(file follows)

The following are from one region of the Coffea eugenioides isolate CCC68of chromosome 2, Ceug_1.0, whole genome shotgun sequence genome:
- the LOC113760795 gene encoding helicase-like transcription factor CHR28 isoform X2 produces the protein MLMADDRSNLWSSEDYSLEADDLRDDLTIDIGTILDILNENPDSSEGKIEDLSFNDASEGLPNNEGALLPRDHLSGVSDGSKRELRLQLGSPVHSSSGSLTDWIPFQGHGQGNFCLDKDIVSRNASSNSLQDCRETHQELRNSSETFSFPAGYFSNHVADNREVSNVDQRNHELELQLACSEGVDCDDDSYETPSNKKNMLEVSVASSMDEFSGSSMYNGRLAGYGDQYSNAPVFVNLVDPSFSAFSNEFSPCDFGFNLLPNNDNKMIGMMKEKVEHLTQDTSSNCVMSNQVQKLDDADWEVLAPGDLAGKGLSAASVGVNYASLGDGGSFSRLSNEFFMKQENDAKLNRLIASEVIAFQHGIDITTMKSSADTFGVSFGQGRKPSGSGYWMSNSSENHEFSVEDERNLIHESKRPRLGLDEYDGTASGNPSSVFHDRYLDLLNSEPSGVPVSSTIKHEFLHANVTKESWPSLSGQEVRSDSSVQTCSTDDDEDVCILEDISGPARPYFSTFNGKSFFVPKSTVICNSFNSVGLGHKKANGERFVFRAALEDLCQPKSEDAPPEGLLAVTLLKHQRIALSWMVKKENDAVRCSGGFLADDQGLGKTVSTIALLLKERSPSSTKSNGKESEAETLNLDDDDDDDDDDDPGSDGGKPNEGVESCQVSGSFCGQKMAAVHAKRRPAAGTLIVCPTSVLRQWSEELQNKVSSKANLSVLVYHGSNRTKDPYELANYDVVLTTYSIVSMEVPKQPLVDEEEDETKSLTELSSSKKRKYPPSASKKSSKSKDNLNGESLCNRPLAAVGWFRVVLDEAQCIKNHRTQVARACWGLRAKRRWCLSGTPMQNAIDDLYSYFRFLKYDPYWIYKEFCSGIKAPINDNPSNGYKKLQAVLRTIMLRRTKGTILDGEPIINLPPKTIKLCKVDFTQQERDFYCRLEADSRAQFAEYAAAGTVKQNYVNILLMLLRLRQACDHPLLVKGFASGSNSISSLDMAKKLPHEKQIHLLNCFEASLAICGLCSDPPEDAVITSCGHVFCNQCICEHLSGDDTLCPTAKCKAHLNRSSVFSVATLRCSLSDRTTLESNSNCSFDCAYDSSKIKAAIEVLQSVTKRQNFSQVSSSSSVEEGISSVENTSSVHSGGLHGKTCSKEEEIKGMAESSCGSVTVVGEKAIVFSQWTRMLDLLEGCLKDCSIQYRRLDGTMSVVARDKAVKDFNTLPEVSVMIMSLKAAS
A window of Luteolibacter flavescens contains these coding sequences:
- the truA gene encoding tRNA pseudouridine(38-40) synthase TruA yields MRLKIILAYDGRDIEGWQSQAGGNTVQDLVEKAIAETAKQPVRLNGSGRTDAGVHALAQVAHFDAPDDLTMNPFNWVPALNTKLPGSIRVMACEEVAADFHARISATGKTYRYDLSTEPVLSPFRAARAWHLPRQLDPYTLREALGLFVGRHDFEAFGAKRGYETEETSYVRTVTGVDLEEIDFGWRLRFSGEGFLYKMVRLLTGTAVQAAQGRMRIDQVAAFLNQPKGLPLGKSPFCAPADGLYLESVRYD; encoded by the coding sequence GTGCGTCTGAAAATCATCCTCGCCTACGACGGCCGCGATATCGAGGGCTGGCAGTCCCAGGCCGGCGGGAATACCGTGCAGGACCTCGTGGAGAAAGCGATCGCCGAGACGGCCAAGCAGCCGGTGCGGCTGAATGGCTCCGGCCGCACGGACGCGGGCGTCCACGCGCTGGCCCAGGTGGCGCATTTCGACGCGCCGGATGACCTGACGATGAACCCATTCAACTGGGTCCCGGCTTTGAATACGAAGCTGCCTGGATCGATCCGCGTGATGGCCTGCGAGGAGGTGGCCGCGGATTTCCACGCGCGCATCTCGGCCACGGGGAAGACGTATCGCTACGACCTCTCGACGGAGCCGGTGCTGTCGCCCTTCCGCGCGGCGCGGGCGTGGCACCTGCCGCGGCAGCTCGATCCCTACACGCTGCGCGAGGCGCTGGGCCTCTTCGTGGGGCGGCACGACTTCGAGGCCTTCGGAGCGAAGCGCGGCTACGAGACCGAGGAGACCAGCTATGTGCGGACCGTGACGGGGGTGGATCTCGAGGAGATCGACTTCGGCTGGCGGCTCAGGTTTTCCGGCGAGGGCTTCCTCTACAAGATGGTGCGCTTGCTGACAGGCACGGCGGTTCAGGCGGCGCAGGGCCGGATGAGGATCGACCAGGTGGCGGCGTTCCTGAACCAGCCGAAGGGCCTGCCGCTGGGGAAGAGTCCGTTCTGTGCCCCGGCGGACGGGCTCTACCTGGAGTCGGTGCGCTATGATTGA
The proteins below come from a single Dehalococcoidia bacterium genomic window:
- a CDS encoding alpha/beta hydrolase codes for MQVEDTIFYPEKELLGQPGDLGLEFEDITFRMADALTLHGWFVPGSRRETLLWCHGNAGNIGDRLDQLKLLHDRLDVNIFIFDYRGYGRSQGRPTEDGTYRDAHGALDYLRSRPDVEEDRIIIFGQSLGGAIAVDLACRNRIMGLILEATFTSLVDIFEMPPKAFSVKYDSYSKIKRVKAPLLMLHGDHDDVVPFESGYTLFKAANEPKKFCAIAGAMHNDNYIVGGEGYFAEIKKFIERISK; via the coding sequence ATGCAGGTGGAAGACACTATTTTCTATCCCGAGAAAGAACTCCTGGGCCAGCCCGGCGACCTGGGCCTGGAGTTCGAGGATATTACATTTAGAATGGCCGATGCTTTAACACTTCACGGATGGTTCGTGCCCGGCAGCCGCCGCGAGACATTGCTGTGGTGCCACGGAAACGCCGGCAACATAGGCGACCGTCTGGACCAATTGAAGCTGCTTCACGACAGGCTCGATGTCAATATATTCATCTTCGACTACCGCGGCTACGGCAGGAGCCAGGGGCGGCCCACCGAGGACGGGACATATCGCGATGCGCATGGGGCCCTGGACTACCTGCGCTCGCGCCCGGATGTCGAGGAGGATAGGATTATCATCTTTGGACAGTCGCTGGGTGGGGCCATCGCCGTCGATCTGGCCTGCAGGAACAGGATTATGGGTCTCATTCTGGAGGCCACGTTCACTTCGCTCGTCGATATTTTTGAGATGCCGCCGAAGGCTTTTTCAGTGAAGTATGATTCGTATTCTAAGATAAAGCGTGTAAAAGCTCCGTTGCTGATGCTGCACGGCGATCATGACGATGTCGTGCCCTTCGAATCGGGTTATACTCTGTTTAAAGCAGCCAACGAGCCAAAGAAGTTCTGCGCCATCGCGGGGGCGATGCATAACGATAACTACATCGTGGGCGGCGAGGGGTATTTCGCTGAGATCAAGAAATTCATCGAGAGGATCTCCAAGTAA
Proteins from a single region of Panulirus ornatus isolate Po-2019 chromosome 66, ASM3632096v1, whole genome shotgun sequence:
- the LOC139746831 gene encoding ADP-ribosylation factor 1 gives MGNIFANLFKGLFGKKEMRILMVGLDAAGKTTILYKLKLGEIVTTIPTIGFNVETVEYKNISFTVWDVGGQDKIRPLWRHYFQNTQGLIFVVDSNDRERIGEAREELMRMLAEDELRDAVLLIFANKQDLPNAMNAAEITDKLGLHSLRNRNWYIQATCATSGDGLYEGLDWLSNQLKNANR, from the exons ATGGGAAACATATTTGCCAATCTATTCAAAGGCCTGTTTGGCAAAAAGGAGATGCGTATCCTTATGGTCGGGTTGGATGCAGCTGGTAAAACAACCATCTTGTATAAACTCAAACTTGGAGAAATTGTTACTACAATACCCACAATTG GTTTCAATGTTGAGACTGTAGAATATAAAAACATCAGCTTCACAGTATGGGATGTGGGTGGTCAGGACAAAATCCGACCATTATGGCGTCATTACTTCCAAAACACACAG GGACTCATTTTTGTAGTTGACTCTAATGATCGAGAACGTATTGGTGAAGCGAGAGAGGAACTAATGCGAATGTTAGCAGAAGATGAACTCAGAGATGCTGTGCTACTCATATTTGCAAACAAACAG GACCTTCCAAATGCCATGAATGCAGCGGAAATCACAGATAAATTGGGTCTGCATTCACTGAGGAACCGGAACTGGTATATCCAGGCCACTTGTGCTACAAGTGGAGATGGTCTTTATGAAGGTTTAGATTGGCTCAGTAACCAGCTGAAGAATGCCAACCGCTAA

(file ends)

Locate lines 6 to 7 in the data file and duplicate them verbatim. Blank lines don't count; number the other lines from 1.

- a CDS encoding alpha/beta hydrolase codes for MQVEDTIFYPEKELLGQPGDLGLEFEDITFRMADALTLHGWFVPGSRRETLLWCHGNAGNIGDRLDQLKLLHDRLDVNIFIFDYRGYGRSQGRPTEDGTYRDAHGALDYLRSRPDVEEDRIIIFGQSLGGAIAVDLACRNRIMGLILEATFTSLVDIFEMPPKAFSVKYDSYSKIKRVKAPLLMLHGDHDDVVPFESGYTLFKAANEPKKFCAIAGAMHNDNYIVGGEGYFAEIKKFIERISK; via the coding sequence ATGCAGGTGGAAGACACTATTTTCTATCCCGAGAAAGAACTCCTGGGCCAGCCCGGCGACCTGGGCCTGGAGTTCGAGGATATTACATTTAGAATGGCCGATGCTTTAACACTTCACGGATGGTTCGTGCCCGGCAGCCGCCGCGAGACATTGCTGTGGTGCCACGGAAACGCCGGCAACATAGGCGACCGTCTGGACCAATTGAAGCTGCTTCACGACAGGCTCGATGTCAATATATTCATCTTCGACTACCGCGGCTACGGCAGGAGCCAGGGGCGGCCCACCGAGGACGGGACATATCGCGATGCGCATGGGGCCCTGGACTACCTGCGCTCGCGCCCGGATGTCGAGGAGGATAGGATTATCATCTTTGGACAGTCGCTGGGTGGGGCCATCGCCGTCGATCTGGCCTGCAGGAACAGGATTATGGGTCTCATTCTGGAGGCCACGTTCACTTCGCTCGTCGATATTTTTGAGATGCCGCCGAAGGCTTTTTCAGTGAAGTATGATTCGTATTCTAAGATAAAGCGTGTAAAAGCTCCGTTGCTGATGCTGCACGGCGATCATGACGATGTCGTGCCCTTCGAATCGGGTTATACTCTGTTTAAAGCAGCCAACGAGCCAAAGAAGTTCTGCGCCATCGCGGGGGCGATGCATAACGATAACTACATCGTGGGCGGCGAGGGGTATTTCGCTGAGATCAAGAAATTCATCGAGAGGATCTCCAAGTAA
Proteins from a single region of Panulirus ornatus isolate Po-2019 chromosome 66, ASM3632096v1, whole genome shotgun sequence: